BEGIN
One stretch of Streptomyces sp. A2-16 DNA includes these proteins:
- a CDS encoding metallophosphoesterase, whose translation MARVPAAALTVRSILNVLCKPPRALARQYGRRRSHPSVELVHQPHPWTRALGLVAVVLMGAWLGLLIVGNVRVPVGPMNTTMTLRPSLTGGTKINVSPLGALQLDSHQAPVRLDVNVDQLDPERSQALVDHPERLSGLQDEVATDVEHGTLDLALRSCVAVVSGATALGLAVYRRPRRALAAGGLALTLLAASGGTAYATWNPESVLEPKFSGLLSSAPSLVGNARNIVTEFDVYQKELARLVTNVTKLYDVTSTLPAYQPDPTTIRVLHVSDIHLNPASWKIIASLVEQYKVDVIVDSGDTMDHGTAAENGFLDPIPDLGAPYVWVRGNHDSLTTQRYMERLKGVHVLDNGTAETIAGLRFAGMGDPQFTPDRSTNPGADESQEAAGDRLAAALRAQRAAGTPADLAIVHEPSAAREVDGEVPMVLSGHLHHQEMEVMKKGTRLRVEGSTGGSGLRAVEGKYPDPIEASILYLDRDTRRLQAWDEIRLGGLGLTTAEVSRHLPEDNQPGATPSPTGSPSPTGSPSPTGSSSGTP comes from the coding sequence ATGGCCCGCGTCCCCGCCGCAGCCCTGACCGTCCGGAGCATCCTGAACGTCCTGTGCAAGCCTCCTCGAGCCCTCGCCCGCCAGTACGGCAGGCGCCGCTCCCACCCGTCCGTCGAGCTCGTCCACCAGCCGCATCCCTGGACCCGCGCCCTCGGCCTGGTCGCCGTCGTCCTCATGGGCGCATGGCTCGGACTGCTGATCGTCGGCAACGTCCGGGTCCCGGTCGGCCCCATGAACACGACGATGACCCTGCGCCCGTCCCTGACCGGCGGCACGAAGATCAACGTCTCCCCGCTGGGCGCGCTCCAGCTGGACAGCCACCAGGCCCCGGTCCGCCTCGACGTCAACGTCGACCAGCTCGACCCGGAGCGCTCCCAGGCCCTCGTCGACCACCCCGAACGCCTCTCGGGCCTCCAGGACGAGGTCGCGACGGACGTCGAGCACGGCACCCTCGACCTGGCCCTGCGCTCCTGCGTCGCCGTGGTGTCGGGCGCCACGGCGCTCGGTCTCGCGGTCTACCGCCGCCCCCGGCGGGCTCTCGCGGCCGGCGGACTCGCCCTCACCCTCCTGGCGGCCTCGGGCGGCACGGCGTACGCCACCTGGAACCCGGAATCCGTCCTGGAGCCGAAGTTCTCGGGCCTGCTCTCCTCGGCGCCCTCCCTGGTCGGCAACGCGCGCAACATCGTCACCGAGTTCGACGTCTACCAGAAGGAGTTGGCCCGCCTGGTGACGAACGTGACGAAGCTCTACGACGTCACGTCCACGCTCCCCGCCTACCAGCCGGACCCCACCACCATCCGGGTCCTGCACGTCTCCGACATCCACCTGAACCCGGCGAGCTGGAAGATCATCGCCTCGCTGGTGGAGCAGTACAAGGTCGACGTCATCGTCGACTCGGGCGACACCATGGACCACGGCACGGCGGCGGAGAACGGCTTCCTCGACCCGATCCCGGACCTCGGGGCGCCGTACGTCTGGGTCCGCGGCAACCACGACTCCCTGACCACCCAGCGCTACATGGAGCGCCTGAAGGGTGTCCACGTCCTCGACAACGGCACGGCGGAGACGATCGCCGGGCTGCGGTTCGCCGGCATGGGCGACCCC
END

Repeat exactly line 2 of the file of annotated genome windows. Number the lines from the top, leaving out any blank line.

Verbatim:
- a CDS encoding metallophosphoesterase, whose translation MARVPAAALTVRSILNVLCKPPRALARQYGRRRSHPSVELVHQPHPWTRALGLVAVVLMGAWLGLLIVGNVRVPVGPMNTTMTLRPSLTGGTKINVSPLGALQLDSHQAPVRLDVNVDQLDPERSQALVDHPERLSGLQDEVATDVEHGTLDLALRSCVAVVSGATALGLAVYRRPRRALAAGGLALTLLAASGGTAYATWNPESVLEPKFSGLLSSAPSLVGNARNIVTEFDVYQKELARLVTNVTKLYDVTSTLPAYQPDPTTIRVLHVSDIHLNPASWKIIASLVEQYKVDVIVDSGDTMDHGTAAENGFLDPIPDLGAPYVWVRGNHDSLTTQRYMERLKGVHVLDNGTAETIAGLRFAGMGDPQFTPDRSTNPGADESQEAAGDRLAAALRAQRAAGTPADLAIVHEPSAAREVDGEVPMVLSGHLHHQEMEVMKKGTRLRVEGSTGGSGLRAVEGKYPDPIEASILYLDRDTRRLQAWDEIRLGGLGLTTAEVSRHLPEDNQPGATPSPTGSPSPTGSPSPTGSSSGTP comes from the coding sequence ATGGCCCGCGTCCCCGCCGCAGCCCTGACCGTCCGGAGCATCCTGAACGTCCTGTGCAAGCCTCCTCGAGCCCTCGCCCGCCAGTACGGCAGGCGCCGCTCCCACCCGTCCGTCGAGCTCGTCCACCAGCCGCATCCCTGGACCCGCGCCCTCGGCCTGGTCGCCGTCGTCCTCATGGGCGCATGGCTCGGACTGCTGATCGTCGGCAACGTCCGGGTCCCGGTCGGCCCCATGAACACGACGATGACCCTGCGCCCGTCCCTGACCGGCGGCACGAAGATCAACGTCTCCCCGCTGGGCGCGCTCCAGCTGGACAGCCACCAGGCCCCGGTCCGCCTCGACGTCAACGTCGACCAGCTCGACCCGGAGCGCTCCCAGGCCCTCGTCGACCACCCCGAACGCCTCTCGGGCCTCCAGGACGAGGTCGCGACGGACGTCGAGCACGGCACCCTCGACCTGGCCCTGCGCTCCTGCGTCGCCGTGGTGTCGGGCGCCACGGCGCTCGGTCTCGCGGTCTACCGCCGCCCCCGGCGGGCTCTCGCGGCCGGCGGACTCGCCCTCACCCTCCTGGCGGCCTCGGGCGGCACGGCGTACGCCACCTGGAACCCGGAATCCGTCCTGGAGCCGAAGTTCTCGGGCCTGCTCTCCTCGGCGCCCTCCCTGGTCGGCAACGCGCGCAACATCGTCACCGAGTTCGACGTCTACCAGAAGGAGTTGGCCCGCCTGGTGACGAACGTGACGAAGCTCTACGACGTCACGTCCACGCTCCCCGCCTACCAGCCGGACCCCACCACCATCCGGGTCCTGCACGTCTCCGACATCCACCTGAACCCGGCGAGCTGGAAGATCATCGCCTCGCTGGTGGAGCAGTACAAGGTCGACGTCATCGTCGACTCGGGCGACACCATGGACCACGGCACGGCGGCGGAGAACGGCTTCCTCGACCCGATCCCGGACCTCGGGGCGCCGTACGTCTGGGTCCGCGGCAACCACGACTCCCTGACCACCCAGCGCTACATGGAGCGCCTGAAGGGTGTCCACGTCCTCGACAACGGCACGGCGGAGACGATCGCCGGGCTGCGGTTCGCCGGCATGGGCGACCCC